Among the first decrees of the Provisional Authority (PA) after the occupation of Iraq in 2003 was to disband the Iraqi army and forbid anyone closely associated with the (mainly Sunni) Ba’ath Party from holding state jobs, thus immediately robbing more than a million families of their livelihood. The PA, however, maintained Saddam’s laws banning trade unions and industrial action. Al Maliki, who had the personal backing of then US ambassador Zalmay Khalilzad, seized several top government posts and established a corrupt regime based on sectarianism and patronage. In a country where most jobs are with state organisations and where you need either big bribes or contacts in high places to get them, ordinary Sunnis stood little chance of secure work or promotion. In 2011, Al Maliki forced the Sunni vice-president Tariq Al Hashemi to flee for his life and a year later arrested his Sunni deputy and finance minister Rafia Al Issawi. Al Maliki’s US-trained ‘counter-terrorist’ units continued to arbitrarily arrest or assassinate huge numbers of young Sunnis. Last April, Al Maliki’s forces killed 53 peaceful demonstrators in Hawija. For many it was the last straw and they joined the armed resistance.
The recent history of Iraq, however, is just one episode in the longer story of imperialism’s determination throughout the Middle East and other Muslim countries to destroy any movement that does not conform to its interests. From the British and French carve-up of Mesopotamia and the imposition of arbitrary frontiers and puppet rulers to the subversion of progressive governments such as those of Mossedegh in Iran and Nasser in Egypt; from support for autocratic and corrupt regimes such as those in Saudi Arabia, Pakistan and Mubarak’s Egypt to turning a blind eye to the ousting of democratic Muslim governments in Algeria and Egypt; from unrelenting support for Zionist crimes to the blockade of the elected Hamas administration in Palestine; from the sponsorship of jihadist warlords against the 1980s communist government in Afghanistan to the dismantling of the 100,000 strong Iraqi communist party and the slaughter of over half a million communists in Indonesia.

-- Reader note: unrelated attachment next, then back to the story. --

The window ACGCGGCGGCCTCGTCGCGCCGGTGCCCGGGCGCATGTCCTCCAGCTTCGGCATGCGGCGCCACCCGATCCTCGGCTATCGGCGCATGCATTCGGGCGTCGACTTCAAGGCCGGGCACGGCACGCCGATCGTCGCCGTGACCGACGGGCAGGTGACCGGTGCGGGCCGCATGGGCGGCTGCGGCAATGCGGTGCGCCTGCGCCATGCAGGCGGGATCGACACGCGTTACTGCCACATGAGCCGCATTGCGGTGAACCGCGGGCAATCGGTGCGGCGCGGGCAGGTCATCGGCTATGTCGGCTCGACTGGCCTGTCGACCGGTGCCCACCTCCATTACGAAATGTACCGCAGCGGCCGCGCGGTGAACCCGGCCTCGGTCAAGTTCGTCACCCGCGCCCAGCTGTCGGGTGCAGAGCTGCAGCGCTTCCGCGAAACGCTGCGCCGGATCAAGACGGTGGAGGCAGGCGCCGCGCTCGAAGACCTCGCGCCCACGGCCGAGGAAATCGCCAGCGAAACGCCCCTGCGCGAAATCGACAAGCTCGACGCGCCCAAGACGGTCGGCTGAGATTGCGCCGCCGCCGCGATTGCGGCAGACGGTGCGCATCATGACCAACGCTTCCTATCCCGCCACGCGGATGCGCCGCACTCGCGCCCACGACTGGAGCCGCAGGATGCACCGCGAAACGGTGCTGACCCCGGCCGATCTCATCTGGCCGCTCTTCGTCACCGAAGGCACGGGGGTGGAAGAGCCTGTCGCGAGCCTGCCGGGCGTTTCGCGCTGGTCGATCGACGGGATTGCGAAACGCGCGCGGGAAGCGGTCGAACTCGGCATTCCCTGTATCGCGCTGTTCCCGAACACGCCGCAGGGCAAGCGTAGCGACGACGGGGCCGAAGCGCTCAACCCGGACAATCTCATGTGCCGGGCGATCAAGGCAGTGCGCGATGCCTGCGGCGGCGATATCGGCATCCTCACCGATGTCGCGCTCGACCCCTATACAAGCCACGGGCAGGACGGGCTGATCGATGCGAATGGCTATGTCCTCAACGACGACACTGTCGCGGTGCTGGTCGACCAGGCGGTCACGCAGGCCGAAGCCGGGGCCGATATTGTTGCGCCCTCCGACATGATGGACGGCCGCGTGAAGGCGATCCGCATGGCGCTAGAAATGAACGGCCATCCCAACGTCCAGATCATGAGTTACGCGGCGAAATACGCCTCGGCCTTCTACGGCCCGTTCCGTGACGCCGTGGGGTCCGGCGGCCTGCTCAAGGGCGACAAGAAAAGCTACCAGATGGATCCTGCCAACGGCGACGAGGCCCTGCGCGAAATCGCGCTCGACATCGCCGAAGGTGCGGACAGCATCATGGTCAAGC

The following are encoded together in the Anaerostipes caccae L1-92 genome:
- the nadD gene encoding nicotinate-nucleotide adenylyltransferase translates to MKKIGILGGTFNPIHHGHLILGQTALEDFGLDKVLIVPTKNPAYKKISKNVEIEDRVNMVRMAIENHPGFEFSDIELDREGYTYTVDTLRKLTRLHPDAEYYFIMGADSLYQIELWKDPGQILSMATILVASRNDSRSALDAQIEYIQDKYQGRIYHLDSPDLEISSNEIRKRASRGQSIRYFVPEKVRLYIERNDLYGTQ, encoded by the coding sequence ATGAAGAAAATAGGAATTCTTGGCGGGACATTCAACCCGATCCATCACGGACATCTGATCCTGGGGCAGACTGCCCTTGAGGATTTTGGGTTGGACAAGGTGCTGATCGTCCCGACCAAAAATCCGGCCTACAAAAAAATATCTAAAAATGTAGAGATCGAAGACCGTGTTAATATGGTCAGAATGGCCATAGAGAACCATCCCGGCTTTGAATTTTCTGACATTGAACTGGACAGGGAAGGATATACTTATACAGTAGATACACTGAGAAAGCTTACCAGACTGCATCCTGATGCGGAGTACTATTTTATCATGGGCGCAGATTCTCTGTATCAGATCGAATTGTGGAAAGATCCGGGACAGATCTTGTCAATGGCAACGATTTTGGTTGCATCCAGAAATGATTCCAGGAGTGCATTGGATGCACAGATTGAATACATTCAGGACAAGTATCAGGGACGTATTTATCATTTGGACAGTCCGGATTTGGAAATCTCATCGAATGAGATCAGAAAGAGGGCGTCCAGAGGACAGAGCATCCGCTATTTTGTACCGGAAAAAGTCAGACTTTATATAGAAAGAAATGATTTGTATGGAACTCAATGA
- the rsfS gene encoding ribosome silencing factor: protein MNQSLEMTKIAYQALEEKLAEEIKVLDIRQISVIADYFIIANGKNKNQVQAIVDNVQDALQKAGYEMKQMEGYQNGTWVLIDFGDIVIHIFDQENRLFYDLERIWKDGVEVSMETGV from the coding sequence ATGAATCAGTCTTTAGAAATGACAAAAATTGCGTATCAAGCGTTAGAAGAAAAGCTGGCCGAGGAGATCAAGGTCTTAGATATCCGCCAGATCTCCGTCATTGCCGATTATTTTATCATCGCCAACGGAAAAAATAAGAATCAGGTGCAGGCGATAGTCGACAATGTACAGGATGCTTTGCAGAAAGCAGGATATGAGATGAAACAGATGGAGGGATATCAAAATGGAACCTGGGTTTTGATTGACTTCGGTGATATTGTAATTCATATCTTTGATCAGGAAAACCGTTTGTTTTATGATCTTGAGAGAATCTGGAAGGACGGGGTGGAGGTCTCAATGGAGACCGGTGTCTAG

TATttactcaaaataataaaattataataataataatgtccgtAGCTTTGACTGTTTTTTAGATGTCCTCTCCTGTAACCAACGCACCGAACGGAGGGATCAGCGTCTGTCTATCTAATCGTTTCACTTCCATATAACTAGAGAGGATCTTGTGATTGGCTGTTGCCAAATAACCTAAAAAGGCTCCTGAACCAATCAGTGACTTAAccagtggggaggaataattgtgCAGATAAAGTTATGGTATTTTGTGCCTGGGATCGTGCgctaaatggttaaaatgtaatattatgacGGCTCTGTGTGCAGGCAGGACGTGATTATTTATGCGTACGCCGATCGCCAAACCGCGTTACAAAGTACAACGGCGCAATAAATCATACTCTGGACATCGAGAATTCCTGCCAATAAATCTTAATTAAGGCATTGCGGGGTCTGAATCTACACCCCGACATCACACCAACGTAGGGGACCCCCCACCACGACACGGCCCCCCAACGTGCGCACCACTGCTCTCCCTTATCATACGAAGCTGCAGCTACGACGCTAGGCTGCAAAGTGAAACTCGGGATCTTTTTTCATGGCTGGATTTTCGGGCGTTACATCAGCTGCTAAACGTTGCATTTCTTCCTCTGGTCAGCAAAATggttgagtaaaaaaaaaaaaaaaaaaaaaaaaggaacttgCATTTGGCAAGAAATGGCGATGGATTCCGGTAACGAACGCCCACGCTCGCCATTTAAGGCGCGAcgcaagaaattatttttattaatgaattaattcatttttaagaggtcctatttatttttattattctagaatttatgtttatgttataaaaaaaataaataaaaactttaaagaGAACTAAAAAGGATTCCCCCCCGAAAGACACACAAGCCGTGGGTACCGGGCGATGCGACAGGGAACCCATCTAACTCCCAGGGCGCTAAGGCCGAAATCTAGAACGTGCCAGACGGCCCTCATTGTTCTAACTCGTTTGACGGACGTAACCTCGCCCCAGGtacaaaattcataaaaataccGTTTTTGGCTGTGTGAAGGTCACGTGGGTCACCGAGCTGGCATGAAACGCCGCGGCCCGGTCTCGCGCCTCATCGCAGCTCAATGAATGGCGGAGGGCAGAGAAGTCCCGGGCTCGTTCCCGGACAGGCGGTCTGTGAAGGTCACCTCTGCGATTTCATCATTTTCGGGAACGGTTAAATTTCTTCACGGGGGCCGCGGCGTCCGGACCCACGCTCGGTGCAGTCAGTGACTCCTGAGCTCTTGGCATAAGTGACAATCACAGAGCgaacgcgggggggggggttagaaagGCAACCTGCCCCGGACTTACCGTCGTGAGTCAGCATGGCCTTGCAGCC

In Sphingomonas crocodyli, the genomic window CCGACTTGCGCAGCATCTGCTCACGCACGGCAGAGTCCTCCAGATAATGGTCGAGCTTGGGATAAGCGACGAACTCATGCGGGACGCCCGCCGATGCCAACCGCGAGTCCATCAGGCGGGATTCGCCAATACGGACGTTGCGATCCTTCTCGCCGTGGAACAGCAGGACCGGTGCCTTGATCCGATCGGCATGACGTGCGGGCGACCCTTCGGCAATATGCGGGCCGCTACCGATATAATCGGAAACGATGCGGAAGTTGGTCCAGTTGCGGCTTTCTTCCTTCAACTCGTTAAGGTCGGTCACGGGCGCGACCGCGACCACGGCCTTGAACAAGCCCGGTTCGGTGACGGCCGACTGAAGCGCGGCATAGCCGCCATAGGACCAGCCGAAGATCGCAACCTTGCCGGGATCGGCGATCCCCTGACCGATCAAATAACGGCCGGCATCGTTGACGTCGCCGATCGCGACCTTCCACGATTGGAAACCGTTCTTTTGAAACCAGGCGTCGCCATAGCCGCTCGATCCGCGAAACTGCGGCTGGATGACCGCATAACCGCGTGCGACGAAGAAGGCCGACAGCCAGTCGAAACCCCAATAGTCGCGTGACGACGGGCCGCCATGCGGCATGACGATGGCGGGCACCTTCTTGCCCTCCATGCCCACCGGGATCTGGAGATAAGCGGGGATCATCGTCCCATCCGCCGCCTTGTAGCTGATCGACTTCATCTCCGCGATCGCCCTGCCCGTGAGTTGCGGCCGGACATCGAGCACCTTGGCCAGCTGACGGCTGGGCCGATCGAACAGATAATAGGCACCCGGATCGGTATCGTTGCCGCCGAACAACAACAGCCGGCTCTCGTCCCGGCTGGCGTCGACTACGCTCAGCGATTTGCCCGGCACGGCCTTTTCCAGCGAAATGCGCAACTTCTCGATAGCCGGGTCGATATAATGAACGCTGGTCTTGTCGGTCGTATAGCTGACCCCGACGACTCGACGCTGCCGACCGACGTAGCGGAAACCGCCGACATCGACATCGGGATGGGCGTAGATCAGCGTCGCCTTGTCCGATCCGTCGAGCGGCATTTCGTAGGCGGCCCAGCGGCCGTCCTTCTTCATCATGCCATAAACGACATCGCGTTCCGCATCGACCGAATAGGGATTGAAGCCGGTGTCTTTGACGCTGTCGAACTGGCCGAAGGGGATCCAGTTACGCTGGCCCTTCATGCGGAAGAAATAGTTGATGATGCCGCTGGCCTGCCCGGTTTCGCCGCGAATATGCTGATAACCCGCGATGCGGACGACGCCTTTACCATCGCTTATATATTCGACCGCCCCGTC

British troops and Labour ministers accused of war crimes
A 250-page dossier on torture by British forces in Iraq has been submitted to the International Criminal Court (ICC). The document draws on ‘thousands of allegations of mistreatment amounting to war crimes of torture or cruel, inhuman or degrading treatment’ made by more than 400 Iraqis. They include cases of burning, electric shock, threats to kill or rape, hooding, sexual assault, mock executions and cultural and religious humiliation. Many of these forms of torture were used against Irish republicans, but were supposedly banned in 1972. The ICC has already acknowledged that there is little doubt that war crimes were committed by British forces in Iraq but refused an investigation on the grounds that only 20 cases had been submitted. The new document greatly surpasses the threshold required but many observers are concerned that the ICC is unwilling to act on cases of imperialist war crimes, preferring to concentrate on those that suit the propaganda of the Western nations. The dossier implicates ‘individuals at the highest levels’ and concludes the evidence ‘justifies further investigation’ into the criminal responsibility ‘of senior individuals within the UK military and government’. Among those named in the report are Geoff Hoon, former Labour defence secretary, Adam Ingram, former Labour armed forces minister and General Sir Peter Wall, head of British military operations in Iraq 2003-2005. So far, only a handful of courts martial have been held into torture and abuse by the British military, resulting in just one prosecution.
Fight Racism! Fight Imperialism! 237 February/March 2014